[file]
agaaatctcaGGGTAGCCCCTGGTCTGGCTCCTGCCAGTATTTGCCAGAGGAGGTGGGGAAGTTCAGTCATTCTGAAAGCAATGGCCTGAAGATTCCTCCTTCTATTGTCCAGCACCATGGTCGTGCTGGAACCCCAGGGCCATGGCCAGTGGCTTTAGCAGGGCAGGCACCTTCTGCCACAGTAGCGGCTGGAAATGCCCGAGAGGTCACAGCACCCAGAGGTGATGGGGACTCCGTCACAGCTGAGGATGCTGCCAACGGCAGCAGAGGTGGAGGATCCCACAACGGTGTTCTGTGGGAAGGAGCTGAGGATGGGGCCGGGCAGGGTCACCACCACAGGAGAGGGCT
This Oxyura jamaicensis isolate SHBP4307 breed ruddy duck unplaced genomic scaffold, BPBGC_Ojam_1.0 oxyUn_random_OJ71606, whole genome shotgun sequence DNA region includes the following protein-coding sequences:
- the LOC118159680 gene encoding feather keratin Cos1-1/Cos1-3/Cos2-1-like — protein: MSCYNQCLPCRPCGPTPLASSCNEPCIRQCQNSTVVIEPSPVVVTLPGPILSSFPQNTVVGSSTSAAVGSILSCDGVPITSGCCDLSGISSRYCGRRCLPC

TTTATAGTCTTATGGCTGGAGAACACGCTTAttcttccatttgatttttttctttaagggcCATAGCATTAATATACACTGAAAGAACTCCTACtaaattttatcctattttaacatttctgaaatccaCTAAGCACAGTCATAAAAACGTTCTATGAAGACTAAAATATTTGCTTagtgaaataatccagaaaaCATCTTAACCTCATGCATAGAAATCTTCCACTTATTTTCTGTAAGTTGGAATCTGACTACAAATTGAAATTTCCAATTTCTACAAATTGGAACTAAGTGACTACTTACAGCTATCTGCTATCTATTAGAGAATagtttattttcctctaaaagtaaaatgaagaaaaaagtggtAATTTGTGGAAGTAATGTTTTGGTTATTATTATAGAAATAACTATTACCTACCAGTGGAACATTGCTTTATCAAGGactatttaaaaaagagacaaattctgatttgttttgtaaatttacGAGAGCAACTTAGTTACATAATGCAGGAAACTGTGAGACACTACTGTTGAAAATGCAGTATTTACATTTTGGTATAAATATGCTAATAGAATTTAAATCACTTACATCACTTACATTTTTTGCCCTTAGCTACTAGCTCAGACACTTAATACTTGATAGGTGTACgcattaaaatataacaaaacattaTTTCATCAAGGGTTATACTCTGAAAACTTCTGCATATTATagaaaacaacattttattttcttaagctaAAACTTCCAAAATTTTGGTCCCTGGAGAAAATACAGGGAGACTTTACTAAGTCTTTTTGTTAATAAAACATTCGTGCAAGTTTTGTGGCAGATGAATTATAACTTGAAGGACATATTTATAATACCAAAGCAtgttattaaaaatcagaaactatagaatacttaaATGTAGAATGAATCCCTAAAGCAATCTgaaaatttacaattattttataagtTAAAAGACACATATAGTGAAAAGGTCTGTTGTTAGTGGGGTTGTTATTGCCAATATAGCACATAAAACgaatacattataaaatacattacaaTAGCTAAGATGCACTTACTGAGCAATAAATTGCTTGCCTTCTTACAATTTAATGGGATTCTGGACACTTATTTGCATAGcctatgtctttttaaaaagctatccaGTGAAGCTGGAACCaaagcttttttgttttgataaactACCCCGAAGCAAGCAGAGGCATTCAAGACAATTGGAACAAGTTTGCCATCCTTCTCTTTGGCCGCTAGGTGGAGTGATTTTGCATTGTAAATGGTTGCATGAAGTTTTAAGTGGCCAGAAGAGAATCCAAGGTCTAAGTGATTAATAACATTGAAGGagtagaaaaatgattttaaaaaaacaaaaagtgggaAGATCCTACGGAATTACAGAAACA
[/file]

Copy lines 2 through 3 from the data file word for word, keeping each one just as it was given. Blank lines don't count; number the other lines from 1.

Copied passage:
This Oxyura jamaicensis isolate SHBP4307 breed ruddy duck unplaced genomic scaffold, BPBGC_Ojam_1.0 oxyUn_random_OJ71606, whole genome shotgun sequence DNA region includes the following protein-coding sequences:
- the LOC118159680 gene encoding feather keratin Cos1-1/Cos1-3/Cos2-1-like — protein: MSCYNQCLPCRPCGPTPLASSCNEPCIRQCQNSTVVIEPSPVVVTLPGPILSSFPQNTVVGSSTSAAVGSILSCDGVPITSGCCDLSGISSRYCGRRCLPC